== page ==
Check out Hamilton's article for a great, easy-to-understand explanation of monetary inflation and the fundamentals driving the bull market in commodities. Between Hamilton's and van Eeden's articles, you'll get an informative look at some of the true reasons behind rising oil and commodity prices.

Remember: Inflation + tight supplies & rising demand = higher prices.

Popular posts from this blog

Seth Klarman: Margin of Safety (pdf)

Welcome, readers! Signup for free email updates at the Finance Trends Newsletter . Update: PDF links removed due to DMCA notice. Please see our extensive Klarman book notes below. New visitors, please check the Finance Trends home page for all new posts. Here's something for anyone who has been trying to get a look at Seth Klarman's now famous, and out of print, 1991 investment book, Margin of Safety .  My knowledge of value investing is pretty much limited to what I've read in Ben Graham's The Intelligent Investor (the book which originally popularized the investment concept of a "Margin of Safety"), so check out the wisdom from Seth Klarman and other investing greats in our related posts below. You can also go straight to Ronald Redfield's Margin of Safety book notes .    Related posts: 1. Seth Klarman interviews and Margin of Safety notes     2. Seth Klarman: Lessons from 2008 3. Investing Lessons from Sir John Templeton 4.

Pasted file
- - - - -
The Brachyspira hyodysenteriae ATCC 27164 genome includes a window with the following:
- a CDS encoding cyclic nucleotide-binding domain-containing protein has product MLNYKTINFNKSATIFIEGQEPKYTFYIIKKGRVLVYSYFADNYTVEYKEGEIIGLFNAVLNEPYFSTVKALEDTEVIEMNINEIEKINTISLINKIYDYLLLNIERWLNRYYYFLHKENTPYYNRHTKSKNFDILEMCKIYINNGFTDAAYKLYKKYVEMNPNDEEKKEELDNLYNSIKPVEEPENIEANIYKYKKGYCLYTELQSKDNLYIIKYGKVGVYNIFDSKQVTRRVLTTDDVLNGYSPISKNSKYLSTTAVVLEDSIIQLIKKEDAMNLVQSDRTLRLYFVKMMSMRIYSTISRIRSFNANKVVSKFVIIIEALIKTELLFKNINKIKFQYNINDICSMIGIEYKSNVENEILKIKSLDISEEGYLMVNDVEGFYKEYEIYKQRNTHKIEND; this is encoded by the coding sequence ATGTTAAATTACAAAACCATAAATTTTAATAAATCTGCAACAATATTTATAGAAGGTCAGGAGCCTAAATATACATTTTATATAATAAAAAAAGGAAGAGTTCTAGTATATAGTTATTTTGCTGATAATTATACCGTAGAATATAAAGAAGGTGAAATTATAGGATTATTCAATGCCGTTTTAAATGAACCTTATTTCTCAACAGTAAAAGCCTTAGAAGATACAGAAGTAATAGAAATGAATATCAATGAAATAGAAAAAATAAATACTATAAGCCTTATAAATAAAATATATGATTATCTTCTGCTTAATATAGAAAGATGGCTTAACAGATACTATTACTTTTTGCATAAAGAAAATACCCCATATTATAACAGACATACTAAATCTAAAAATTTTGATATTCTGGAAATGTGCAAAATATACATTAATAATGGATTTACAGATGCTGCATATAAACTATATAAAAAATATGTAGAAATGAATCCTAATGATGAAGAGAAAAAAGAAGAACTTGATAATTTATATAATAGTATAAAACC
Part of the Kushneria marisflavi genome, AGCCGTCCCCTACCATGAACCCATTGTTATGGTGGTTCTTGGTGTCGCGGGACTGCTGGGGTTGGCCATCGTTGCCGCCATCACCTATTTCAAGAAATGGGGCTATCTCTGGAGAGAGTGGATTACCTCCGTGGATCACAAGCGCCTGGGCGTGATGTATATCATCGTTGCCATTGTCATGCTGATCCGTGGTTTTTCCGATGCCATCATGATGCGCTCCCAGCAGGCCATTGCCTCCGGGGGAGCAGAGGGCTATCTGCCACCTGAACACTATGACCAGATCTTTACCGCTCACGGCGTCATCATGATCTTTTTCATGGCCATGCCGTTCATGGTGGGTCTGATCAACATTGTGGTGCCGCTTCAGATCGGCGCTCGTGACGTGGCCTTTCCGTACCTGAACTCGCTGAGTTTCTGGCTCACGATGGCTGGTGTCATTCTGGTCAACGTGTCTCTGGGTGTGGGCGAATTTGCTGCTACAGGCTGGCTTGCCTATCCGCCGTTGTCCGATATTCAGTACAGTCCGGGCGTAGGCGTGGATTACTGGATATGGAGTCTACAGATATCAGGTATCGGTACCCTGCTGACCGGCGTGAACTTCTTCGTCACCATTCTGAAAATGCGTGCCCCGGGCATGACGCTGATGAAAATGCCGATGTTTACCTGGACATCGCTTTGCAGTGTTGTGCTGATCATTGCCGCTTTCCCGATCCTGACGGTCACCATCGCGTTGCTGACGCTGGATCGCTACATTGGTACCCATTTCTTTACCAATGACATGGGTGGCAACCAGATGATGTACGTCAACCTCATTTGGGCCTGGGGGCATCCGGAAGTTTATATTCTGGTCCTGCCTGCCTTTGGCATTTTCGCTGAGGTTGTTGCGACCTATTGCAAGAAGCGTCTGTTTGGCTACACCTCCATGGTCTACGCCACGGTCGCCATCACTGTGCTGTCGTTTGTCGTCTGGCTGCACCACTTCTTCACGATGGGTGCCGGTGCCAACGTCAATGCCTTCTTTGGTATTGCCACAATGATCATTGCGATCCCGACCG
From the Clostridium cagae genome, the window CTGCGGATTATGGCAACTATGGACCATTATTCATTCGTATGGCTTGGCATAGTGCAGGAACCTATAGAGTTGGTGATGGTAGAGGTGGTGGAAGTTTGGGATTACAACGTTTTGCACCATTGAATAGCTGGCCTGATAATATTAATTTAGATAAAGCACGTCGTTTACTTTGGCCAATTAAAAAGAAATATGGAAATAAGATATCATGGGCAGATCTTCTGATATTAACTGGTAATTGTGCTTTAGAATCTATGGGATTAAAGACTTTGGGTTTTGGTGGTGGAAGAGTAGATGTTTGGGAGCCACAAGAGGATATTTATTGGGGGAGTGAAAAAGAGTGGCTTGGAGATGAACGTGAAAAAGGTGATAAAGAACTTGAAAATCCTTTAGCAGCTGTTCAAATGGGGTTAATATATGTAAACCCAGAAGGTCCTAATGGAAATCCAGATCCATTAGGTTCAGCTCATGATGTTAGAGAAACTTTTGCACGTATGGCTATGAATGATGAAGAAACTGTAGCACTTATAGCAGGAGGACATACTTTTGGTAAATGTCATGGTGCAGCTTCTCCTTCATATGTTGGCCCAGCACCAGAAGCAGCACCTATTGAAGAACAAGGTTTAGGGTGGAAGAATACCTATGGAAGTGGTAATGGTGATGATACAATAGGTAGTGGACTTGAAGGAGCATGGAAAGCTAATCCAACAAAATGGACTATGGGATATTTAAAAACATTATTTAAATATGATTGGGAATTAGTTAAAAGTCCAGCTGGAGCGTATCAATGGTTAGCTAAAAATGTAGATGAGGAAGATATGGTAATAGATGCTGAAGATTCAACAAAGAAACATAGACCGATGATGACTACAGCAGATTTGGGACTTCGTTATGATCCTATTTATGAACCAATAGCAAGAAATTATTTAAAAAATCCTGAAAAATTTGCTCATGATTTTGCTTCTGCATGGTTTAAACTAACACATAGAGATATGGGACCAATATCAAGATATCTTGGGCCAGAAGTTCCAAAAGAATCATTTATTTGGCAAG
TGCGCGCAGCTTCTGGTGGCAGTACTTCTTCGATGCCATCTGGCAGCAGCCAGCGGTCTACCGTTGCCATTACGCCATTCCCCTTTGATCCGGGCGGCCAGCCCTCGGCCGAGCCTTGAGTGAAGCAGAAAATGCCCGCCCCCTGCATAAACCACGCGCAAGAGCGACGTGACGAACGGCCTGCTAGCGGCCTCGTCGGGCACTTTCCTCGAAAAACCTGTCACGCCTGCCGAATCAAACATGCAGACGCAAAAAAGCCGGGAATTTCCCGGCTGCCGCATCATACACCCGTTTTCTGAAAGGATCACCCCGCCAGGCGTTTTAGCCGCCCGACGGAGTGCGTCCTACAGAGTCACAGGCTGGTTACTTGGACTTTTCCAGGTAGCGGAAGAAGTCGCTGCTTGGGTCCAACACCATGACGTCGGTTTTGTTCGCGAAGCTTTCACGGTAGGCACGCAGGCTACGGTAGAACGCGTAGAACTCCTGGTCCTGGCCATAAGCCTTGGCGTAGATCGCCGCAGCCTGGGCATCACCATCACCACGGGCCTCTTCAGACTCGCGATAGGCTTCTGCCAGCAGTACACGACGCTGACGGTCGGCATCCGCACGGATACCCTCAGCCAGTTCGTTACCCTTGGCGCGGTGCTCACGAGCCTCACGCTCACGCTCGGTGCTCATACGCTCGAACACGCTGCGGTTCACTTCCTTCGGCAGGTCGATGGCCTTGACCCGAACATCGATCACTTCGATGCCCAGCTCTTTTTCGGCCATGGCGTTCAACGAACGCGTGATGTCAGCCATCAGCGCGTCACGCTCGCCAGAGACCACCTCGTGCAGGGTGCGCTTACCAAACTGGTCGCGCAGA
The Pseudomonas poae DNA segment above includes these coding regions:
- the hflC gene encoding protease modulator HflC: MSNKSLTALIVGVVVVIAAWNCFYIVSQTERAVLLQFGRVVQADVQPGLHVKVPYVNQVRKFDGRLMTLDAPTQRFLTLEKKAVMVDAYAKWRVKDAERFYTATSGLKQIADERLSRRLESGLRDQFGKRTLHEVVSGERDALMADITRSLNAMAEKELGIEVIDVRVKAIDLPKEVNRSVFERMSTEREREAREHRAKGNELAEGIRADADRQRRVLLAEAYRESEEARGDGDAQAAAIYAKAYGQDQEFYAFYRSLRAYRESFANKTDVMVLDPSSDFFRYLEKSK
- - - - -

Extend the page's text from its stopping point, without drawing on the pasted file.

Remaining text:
Slate profiles Victor Niederhoffer

Slate's recent profile of writer/speculator, Vic Niederhoffer has been getting some attention from traders and finance types in recent days. I thought we'd take a look at it here too, to offer up some possible educational value from Vic's experiences with trading and loss. Here's an excerpt from Slate's profile of Victor Niederhoffer : " I've enjoyed getting your e-mails. It sounds like you've thought a lot about being wrong. Well, the reason you contacted me, to call a spade a spade, is that I'm sort of infamous for having made a big, notorious, terrible error not once but twice in my market career. Let's talk about those errors. The first was your investment in the Thai baht, which pretty much wiped you out when the Thai stock market crashed in 1997. I made so many errors there it's pathetic. I made one of my favorite errors: "The mouse with one hole is quickly cornered." That is key. There are certain decisions you make in li

Clean Money - John Rubino: Book review

Clean Money by John Rubino 274 pages. Hoboken, New Jersey John Wiley & Sons. 2009. 1st Edition. The bouyant stock market environment of the past several years is gone, and the financial wreckage of 2008 is still sharp in our minds as a new year starts to unfold. Given the recent across-the-board-declines in global stock markets (and most asset classes) that have left many investors shell-shocked, you might wonder if there is any good reason to consider the merits of a hot new investment theme, such as clean energy. However, we shouldn't be too hasty to write off all future stock investments. After all, the market declines of 2008 may continue into 2009, but they may also leave interesting investment opportunities in their wake. Which brings us to the subject of this review. John Rubino, author and editor of GreenStockInvesting.com , recently released a new book on renewable energy and clean-tech investing entitled, Clean Money: Picking Winners in the Green Tech Boom . In Clean